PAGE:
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What is thyroid calcification?

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Thyroid calcification is the formation of a lump within the thyroid gland, according to WiseGeek. The condition results from a hormonal disruption within the thyroid gland that allows for an accumulation of calcium salts, which form nodules. It is usually a benign condition that produces no symptoms other than swelling at the base of the neck. A multinodular goiter results from this condition when several lumps form, which causes impairment in hormone production and distribution.

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Benign thyroid calcifications come in the form of colloids, follicular adenomas and cysts, reports WiseGeek. These nodules contain thyroid tissue and fluid, and they stay confined to the thyroid gland. Malignant thyroid calcifications contain semisolid and fluid material or just solid material.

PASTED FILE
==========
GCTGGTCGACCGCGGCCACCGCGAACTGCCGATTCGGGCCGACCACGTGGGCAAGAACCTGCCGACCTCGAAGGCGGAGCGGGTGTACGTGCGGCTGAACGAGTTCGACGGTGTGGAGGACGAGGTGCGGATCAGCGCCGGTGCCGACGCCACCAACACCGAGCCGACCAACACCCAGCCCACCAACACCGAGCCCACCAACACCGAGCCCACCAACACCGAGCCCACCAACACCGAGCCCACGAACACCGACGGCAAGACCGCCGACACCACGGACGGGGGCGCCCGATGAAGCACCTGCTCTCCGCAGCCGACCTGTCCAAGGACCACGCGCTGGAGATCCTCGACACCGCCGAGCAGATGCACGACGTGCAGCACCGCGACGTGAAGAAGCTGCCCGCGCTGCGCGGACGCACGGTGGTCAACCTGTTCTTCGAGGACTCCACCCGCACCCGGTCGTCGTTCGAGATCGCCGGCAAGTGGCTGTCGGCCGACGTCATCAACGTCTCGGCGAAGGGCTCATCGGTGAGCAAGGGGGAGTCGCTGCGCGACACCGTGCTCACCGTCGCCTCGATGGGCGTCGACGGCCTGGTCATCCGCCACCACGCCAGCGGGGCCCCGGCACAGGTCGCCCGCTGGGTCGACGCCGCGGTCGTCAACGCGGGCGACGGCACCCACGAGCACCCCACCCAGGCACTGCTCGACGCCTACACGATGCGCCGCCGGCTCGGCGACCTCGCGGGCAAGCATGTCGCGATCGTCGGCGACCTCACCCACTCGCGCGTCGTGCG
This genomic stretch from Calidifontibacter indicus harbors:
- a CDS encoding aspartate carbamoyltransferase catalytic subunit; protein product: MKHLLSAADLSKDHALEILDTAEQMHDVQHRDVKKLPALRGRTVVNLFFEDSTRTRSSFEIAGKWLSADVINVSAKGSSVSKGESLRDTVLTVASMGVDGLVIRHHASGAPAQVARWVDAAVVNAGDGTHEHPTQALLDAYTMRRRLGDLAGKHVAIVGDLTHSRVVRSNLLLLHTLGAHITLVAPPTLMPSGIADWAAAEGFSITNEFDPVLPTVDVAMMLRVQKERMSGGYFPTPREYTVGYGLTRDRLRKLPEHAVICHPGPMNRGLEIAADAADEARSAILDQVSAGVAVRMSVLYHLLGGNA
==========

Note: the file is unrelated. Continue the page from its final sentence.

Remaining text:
A fine-needle aspiration test indicates whether or not a thyroid calcification is malignant, explains WiseGeek. In this test, a small needle collects a sample of cells from inside the nodule. An ultrasound monitors the needle to ensure correct placement and collection of cells. Patients with thyroid calcifications also undergo thyroid function tests to determine their levels of thyroid hormones.

Physicians provide treatment for thyroid calcifications in accordance with the nodule's type, states WiseGeek. Most of these nodules require no immediate treatment other than regular monitoring.

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